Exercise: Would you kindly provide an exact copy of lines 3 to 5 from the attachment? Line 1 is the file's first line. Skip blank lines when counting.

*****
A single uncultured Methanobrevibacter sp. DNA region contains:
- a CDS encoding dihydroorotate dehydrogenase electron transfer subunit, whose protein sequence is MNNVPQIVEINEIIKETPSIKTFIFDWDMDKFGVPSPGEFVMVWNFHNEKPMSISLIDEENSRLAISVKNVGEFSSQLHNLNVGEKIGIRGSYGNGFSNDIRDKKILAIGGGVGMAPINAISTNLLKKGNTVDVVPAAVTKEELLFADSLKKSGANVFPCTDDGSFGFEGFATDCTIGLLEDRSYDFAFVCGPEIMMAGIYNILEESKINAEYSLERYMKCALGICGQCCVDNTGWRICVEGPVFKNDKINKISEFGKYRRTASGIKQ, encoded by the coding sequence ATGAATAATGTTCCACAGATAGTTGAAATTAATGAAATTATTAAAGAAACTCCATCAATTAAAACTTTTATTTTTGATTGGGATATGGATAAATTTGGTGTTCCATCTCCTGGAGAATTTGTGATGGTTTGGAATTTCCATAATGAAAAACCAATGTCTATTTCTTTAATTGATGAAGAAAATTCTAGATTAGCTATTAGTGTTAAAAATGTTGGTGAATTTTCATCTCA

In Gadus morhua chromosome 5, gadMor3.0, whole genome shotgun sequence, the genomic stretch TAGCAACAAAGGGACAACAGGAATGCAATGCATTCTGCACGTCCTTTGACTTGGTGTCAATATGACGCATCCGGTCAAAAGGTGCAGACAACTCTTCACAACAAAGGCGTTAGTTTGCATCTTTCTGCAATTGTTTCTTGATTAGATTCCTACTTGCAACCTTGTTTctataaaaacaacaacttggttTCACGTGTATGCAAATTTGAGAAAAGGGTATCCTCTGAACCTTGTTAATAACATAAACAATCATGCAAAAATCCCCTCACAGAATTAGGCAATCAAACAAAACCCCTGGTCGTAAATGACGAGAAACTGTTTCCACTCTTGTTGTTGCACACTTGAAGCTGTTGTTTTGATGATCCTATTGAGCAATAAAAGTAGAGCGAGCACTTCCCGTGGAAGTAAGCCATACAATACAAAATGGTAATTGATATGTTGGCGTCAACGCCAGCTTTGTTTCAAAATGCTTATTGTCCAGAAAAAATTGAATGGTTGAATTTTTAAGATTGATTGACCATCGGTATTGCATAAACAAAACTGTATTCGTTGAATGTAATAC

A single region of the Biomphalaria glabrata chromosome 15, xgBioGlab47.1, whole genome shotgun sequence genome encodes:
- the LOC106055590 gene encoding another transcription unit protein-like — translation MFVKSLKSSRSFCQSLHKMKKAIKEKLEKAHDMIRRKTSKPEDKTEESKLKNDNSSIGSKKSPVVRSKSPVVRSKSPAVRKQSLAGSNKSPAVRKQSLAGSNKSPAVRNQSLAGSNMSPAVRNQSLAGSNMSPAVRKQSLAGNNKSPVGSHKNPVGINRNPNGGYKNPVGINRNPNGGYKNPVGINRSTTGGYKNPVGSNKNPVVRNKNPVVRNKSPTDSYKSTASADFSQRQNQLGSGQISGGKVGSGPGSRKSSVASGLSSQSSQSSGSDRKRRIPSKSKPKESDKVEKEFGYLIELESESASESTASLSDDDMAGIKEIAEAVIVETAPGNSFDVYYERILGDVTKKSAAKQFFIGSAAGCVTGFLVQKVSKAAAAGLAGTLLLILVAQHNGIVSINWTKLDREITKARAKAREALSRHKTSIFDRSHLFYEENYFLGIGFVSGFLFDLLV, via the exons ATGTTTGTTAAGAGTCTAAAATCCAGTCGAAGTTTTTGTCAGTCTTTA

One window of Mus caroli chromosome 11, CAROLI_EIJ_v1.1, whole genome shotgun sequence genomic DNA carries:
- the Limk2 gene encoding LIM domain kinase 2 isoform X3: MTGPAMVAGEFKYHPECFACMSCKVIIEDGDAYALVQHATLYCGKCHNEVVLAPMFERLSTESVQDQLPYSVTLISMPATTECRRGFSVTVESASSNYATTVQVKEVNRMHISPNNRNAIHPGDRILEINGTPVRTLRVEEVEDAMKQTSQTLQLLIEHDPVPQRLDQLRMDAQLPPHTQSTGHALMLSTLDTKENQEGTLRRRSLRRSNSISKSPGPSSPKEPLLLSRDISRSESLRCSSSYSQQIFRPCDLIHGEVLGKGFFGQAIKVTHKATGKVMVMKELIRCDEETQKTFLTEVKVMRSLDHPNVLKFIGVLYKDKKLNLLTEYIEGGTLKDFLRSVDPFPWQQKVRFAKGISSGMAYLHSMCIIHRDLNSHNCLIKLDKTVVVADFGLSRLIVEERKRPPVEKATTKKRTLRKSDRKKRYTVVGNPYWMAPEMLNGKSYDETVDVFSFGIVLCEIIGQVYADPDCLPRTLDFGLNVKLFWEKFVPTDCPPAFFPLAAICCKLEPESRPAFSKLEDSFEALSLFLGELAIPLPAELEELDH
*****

In Gadus morhua chromosome 5, gadMor3.0, whole genome shotgun sequence, the genomic stretch TAGCAACAAAGGGACAACAGGAATGCAATGCATTCTGCACGTCCTTTGACTTGGTGTCAATATGACGCATCCGGTCAAAAGGTGCAGACAACTCTTCACAACAAAGGCGTTAGTTTGCATCTTTCTGCAATTGTTTCTTGATTAGATTCCTACTTGCAACCTTGTTTctataaaaacaacaacttggttTCACGTGTATGCAAATTTGAGAAAAGGGTATCCTCTGAACCTTGTTAATAACATAAACAATCATGCAAAAATCCCCTCACAGAATTAGGCAATCAAACAAAACCCCTGGTCGTAAATGACGAGAAACTGTTTCCACTCTTGTTGTTGCACACTTGAAGCTGTTGTTTTGATGATCCTATTGAGCAATAAAAGTAGAGCGAGCACTTCCCGTGGAAGTAAGCCATACAATACAAAATGGTAATTGATATGTTGGCGTCAACGCCAGCTTTGTTTCAAAATGCTTATTGTCCAGAAAAAATTGAATGGTTGAATTTTTAAGATTGATTGACCATCGGTATTGCATAAACAAAACTGTATTCGTTGAATGTAATAC

A single region of the Biomphalaria glabrata chromosome 15, xgBioGlab47.1, whole genome shotgun sequence genome encodes:
- the LOC106055590 gene encoding another transcription unit protein-like — translation MFVKSLKSSRSFCQSLHKMKKAIKEKLEKAHDMIRRKTSKPEDKTEESKLKNDNSSIGSKKSPVVRSKSPVVRSKSPAVRKQSLAGSNKSPAVRKQSLAGSNKSPAVRNQSLAGSNMSPAVRNQSLAGSNMSPAVRKQSLAGNNKSPVGSHKNPVGINRNPNGGYKNPVGINRNPNGGYKNPVGINRSTTGGYKNPVGSNKNPVVRNKNPVVRNKSPTDSYKSTASADFSQRQNQLGSGQISGGKVGSGPGSRKSSVASGLSSQSSQSSGSDRKRRIPSKSKPKESDKVEKEFGYLIELESESASESTASLSDDDMAGIKEIAEAVIVETAPGNSFDVYYERILGDVTKKSAAKQFFIGSAAGCVTGFLVQKVSKAAAAGLAGTLLLILVAQHNGIVSINWTKLDREITKARAKAREALSRHKTSIFDRSHLFYEENYFLGIGFVSGFLFDLLV, via the exons ATGTTTGTTAAGAGTCTAAAATCCAGTCGAAGTTTTTGTCAGTCTTTA